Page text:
I just hit 5k. That seems very refreshing to say, and I consider it a big enough milestone that I get to take a short noveling break (even if I hit that milestone after writing in Starbucks for 10 minutes).

5k seems like a lot, except I skipped all of Wednesday to work on my script and have date night with the Hockey Player. So even if I wrap up today's word count with another 700 words, I'll still be 1,667 words behind. Have I mentioned I'm throwing a party tomorrow?

I met with my director yesterday and he asked how I was going to do it, work full time, write a screenplay, AND NaNo. I think I said something along the lines of not sleeping and stop hanging out with my friends (see above party plans). The truth is, I have no bleeding idea. I see more than one all nighter in my future, and I'm way out of practice with those.

I had high hopes for this NaNo Novel. I don't know if it's because I'm "officially" a paid writer and now I expect everything I produce to be a money maker or if because I'm just tired of writing and writing and never progressing, but I was ready to do something with this novel. And I've been telling people that too, "I'm going to e-publish this when it's done" and "Ask for a Kindle for Christmas so you can read my naaaaah-vel." (PS. I legit do what a Kindle Fire for Christmas, so whoever's paying attention to those sort of things... yeah.)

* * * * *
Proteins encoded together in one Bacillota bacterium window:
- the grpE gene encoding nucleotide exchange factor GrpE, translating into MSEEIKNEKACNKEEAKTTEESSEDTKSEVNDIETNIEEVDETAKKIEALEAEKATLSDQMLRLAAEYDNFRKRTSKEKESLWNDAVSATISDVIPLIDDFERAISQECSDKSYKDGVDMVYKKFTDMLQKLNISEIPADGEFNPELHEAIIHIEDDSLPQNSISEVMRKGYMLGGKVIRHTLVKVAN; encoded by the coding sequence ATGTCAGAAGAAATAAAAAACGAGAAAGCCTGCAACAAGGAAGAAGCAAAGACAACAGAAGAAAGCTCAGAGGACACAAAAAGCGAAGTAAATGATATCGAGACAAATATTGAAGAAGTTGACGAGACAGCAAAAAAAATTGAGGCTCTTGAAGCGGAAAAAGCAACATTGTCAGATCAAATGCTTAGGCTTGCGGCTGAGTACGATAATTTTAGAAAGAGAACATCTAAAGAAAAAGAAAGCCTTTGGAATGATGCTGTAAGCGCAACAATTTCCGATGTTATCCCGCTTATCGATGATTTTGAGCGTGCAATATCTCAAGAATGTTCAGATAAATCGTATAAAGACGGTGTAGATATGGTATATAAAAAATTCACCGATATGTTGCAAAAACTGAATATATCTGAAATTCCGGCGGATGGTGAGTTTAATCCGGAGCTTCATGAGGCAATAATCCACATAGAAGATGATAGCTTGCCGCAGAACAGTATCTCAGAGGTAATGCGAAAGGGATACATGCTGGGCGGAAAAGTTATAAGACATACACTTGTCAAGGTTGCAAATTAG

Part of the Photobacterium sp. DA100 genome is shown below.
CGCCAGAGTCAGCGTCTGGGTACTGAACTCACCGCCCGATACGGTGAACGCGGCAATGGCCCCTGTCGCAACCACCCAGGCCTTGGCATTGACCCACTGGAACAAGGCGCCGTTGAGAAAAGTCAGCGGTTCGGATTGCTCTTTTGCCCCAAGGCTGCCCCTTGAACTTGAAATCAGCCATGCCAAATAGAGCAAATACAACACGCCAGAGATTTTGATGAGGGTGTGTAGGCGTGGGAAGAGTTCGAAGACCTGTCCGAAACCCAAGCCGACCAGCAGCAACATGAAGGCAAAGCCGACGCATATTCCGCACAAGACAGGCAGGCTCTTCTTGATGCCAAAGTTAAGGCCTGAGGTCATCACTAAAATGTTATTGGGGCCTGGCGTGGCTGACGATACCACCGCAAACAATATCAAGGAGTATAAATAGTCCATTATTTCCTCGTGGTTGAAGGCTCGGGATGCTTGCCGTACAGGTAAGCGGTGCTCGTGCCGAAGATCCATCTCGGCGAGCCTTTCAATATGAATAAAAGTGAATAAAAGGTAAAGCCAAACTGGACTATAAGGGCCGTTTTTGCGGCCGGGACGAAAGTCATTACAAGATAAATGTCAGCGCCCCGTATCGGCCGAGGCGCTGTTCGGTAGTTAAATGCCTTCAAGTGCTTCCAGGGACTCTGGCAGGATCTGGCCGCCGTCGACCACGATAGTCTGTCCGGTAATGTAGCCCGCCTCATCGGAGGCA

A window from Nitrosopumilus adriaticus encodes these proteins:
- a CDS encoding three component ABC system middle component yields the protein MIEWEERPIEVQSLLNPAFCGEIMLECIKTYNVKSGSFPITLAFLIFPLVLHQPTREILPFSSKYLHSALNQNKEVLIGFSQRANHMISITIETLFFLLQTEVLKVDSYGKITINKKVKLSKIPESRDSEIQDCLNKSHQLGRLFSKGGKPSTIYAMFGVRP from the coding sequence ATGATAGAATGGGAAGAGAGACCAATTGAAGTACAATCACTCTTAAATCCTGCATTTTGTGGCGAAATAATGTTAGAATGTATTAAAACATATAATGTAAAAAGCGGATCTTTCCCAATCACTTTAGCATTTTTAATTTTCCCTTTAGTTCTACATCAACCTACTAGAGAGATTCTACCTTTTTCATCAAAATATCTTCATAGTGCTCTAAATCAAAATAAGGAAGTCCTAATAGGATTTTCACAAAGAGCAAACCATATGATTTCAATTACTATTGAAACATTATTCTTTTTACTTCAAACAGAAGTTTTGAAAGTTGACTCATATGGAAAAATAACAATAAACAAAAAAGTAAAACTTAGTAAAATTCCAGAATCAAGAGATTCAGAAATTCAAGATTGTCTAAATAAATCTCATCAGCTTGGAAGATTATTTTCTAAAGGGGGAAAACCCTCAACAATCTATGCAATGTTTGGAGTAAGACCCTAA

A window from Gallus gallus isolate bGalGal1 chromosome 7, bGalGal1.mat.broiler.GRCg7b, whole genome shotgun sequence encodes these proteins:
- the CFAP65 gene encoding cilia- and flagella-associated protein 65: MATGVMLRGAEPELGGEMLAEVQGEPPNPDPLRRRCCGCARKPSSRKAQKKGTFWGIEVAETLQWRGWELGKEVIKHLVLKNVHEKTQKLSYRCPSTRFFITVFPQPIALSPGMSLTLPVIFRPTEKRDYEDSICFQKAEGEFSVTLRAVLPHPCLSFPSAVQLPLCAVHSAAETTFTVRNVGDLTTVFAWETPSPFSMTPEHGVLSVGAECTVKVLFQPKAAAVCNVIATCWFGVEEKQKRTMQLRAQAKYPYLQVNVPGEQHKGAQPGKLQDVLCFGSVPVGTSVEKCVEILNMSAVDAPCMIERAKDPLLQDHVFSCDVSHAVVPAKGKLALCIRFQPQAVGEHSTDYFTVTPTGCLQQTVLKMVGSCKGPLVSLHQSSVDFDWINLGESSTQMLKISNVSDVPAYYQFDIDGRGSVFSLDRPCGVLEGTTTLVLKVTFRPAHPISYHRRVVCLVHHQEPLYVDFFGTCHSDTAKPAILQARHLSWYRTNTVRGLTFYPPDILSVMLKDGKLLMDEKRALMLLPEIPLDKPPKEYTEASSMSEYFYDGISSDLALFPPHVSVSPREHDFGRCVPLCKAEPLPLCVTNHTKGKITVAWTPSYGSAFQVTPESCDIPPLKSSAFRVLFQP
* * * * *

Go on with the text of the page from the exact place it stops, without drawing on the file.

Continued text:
But I've been discouraged. This novel has not been shaping up. My writing is rough, awkward, and overall subpar. My characters feel unfamiliar, my world undeveloped, and my plot thinner than a high wire (the circus is in town). I'm enjoying the noveling. But I'm not sure I'm enjoying the novel.

But today we got a pep talk from Erin Morgenstern in our NaNo Mail. And she talks about ninjas and circuses and how your NaNo novel might not even be the point, but the point at which you start.

This may not be the novel I publish. It may not be good enough. But at some point along the journey, I might find myself not just writing but writing my novel, that the real story has begun and the preceding 49,000 words have just been brainstorming. Lord above, I hope it doesn't get to that, but if that's what it takes to get there, I'll do it.

And now, it's back to the novel...